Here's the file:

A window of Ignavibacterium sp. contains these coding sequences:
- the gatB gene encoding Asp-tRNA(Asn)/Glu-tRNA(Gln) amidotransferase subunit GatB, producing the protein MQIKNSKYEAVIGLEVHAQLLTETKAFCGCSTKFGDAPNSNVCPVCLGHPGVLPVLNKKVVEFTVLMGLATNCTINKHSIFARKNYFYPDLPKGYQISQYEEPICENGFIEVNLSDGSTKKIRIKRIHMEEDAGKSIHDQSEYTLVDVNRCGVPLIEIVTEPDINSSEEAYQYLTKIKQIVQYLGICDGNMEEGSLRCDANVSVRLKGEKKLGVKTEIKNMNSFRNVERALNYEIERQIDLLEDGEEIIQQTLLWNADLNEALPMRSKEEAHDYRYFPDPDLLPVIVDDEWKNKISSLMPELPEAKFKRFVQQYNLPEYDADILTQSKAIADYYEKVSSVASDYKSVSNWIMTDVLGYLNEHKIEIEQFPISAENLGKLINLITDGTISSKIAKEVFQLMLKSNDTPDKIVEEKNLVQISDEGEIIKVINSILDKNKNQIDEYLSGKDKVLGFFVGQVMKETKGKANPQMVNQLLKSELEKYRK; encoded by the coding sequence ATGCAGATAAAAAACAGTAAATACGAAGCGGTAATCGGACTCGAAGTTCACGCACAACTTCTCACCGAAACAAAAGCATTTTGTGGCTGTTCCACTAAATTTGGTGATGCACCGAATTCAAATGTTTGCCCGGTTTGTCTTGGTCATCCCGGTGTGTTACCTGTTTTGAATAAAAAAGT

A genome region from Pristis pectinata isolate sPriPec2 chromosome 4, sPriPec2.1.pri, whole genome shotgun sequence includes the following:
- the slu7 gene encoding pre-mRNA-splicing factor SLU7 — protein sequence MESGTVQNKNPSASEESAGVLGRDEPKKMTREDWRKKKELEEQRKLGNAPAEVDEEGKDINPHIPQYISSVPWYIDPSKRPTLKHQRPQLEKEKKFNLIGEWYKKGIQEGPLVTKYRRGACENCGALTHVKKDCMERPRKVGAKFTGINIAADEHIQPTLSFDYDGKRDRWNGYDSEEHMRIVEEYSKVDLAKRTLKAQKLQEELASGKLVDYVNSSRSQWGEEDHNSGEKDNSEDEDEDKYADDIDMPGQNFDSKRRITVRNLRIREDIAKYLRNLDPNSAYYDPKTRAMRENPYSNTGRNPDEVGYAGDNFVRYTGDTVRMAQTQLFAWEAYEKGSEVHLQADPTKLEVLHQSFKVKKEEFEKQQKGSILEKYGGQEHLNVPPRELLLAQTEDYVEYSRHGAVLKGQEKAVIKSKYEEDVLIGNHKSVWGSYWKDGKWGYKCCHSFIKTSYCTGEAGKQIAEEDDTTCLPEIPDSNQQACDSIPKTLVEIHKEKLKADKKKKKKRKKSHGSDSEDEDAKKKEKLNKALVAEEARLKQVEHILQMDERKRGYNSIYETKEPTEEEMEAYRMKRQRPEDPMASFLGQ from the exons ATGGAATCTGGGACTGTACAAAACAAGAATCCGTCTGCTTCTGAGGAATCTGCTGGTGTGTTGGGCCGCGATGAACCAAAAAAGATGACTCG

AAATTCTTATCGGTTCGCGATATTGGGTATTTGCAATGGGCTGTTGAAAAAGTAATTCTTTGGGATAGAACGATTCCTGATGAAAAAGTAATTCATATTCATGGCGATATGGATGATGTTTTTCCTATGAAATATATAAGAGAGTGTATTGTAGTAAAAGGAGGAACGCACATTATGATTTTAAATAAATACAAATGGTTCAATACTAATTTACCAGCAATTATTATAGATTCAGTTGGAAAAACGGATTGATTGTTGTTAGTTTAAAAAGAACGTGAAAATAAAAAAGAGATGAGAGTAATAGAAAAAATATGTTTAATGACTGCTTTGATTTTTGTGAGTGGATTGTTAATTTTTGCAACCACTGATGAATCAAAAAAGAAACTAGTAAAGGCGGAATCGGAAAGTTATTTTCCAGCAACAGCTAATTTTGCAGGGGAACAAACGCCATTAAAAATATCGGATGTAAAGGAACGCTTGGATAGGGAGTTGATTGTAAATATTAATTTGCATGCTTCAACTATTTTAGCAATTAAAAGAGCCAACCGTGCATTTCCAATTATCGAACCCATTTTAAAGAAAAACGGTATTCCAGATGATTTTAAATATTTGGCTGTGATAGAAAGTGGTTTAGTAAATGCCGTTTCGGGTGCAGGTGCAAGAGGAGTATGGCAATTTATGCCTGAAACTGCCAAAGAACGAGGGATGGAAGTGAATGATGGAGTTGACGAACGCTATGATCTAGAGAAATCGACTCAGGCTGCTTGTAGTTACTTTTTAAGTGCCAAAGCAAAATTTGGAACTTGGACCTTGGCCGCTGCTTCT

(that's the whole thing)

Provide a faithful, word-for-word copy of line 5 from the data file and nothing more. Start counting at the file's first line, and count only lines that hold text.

AAATTCTTATCGGTTCGCGATATTGGGTATTTGCAATGGGCTGTTGAAAAAGTAATTCTTTGGGATAGAACGATTCCTGATGAAAAAGTAATTCATATTCATGGCGATATGGATGATGTTTTTCCTATGAAATATATAAGAGAGTGTATTGTAGTAAAAGGAGGAACGCACATTATGATTTTAAATAAATACAAATGGTTCAATACTAATTTACCAGCAATTATTATAGATTCAGTTGGAAAAACGGATTGATTGTTGTTAGTTTAAAAAGAACGTGAAAATAAAAAAGAGATGAGAGTAATAGAAAAAATATGTTTAATGACTGCTTTGATTTTTGTGAGTGGATTGTTAATTTTTGCAACCACTGATGAATCAAAAAAGAAACTAGTAAAGGCGGAATCGGAAAGTTATTTTCCAGCAACAGCTAATTTTGCAGGGGAACAAACGCCATTAAAAATATCGGATGTAAAGGAACGCTTGGATAGGGAGTTGATTGTAAATATTAATTTGCATGCTTCAACTATTTTAGCAATTAAAAGAGCCAACCGTGCATTTCCAATTATCGAACCCATTTTAAAGAAAAACGGTATTCCAGATGATTTTAAATATTTGGCTGTGATAGAAAGTGGTTTAGTAAATGCCGTTTCGGGTGCAGGTGCAAGAGGAGTATGGCAATTTATGCCTGAAACTGCCAAAGAACGAGGGATGGAAGTGAATGATGGAGTTGACGAACGCTATGATCTAGAGAAATCGACTCAGGCTGCTTGTAGTTACTTTTTAAGTGCCAAAGCAAAATTTGGAACTTGGACCTTGGCCGCTGCTTCT